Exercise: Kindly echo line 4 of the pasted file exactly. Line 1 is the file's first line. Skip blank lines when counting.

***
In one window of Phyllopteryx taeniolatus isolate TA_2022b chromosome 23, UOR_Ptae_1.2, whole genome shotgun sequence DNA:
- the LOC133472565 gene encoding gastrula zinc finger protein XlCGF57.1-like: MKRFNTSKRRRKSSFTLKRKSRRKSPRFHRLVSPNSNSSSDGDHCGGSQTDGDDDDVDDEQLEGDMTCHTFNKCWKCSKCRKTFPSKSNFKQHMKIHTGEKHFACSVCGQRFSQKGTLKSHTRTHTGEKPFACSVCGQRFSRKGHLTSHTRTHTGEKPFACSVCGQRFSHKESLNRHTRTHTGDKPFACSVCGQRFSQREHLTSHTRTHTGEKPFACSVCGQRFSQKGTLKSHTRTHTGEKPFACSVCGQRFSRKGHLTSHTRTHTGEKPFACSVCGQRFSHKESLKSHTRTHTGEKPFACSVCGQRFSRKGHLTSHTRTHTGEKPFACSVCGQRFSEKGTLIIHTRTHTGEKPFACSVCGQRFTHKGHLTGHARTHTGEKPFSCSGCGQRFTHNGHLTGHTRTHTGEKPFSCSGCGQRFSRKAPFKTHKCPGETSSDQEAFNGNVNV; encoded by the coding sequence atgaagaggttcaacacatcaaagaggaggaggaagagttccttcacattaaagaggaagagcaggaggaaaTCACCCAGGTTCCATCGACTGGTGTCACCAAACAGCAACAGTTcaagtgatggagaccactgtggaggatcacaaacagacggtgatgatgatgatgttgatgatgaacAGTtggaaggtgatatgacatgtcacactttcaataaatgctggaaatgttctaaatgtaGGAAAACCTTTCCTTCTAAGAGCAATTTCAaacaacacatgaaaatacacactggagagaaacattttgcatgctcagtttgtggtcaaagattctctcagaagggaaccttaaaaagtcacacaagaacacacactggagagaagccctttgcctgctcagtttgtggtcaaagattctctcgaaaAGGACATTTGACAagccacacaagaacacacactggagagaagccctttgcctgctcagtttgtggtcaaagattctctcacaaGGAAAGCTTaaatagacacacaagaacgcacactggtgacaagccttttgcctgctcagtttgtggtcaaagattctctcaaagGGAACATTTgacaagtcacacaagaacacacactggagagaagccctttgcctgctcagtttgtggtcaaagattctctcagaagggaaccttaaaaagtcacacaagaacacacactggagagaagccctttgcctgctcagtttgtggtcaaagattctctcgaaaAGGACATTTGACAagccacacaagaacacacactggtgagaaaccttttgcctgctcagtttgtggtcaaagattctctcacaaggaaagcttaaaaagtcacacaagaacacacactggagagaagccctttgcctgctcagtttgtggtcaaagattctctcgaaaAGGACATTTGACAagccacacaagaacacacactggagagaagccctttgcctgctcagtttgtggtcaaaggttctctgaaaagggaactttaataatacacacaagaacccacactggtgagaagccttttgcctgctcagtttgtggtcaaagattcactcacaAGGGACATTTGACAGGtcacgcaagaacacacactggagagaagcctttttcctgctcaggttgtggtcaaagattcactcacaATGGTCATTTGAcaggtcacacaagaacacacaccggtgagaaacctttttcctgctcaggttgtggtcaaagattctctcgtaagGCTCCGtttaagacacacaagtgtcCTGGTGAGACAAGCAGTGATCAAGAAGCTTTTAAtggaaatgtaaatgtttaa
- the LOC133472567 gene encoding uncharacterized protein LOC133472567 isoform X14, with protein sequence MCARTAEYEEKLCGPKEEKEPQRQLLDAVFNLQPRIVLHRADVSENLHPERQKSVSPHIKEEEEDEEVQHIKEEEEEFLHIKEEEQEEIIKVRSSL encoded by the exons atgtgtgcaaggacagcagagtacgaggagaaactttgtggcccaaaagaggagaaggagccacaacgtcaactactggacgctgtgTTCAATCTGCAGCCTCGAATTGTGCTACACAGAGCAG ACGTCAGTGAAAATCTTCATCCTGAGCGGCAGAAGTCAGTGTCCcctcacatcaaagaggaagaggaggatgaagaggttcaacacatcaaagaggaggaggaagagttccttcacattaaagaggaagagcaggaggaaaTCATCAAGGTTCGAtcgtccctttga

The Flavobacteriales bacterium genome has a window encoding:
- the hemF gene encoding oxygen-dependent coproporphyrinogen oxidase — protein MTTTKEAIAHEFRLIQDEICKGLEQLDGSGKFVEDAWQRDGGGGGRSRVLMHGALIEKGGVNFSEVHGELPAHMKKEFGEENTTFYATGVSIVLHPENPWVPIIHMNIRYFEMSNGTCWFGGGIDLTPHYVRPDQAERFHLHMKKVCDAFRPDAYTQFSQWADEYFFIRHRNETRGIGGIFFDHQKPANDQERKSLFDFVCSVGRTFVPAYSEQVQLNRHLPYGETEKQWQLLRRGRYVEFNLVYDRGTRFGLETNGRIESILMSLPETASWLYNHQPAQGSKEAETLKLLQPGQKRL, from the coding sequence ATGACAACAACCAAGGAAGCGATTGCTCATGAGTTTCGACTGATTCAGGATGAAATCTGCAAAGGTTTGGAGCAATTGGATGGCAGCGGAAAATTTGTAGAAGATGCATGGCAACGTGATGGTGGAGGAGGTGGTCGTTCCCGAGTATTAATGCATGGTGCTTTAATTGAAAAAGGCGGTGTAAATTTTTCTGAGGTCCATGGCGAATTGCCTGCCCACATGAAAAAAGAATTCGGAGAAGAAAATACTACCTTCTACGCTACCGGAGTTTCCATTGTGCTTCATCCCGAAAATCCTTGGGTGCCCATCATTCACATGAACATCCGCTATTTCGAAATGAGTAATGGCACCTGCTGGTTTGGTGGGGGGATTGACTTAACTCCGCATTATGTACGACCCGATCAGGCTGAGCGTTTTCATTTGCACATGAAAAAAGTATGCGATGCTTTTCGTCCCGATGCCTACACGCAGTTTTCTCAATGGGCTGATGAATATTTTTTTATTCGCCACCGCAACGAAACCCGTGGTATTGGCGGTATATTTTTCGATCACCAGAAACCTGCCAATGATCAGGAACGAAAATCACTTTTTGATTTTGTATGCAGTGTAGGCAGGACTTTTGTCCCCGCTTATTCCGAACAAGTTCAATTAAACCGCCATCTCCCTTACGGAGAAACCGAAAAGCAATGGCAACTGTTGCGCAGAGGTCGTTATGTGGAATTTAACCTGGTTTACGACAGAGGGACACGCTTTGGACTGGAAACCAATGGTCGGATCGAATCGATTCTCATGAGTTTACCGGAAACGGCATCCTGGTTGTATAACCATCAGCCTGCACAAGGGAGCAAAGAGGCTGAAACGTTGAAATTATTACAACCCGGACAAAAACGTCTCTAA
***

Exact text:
The Flavobacteriales bacterium genome has a window encoding: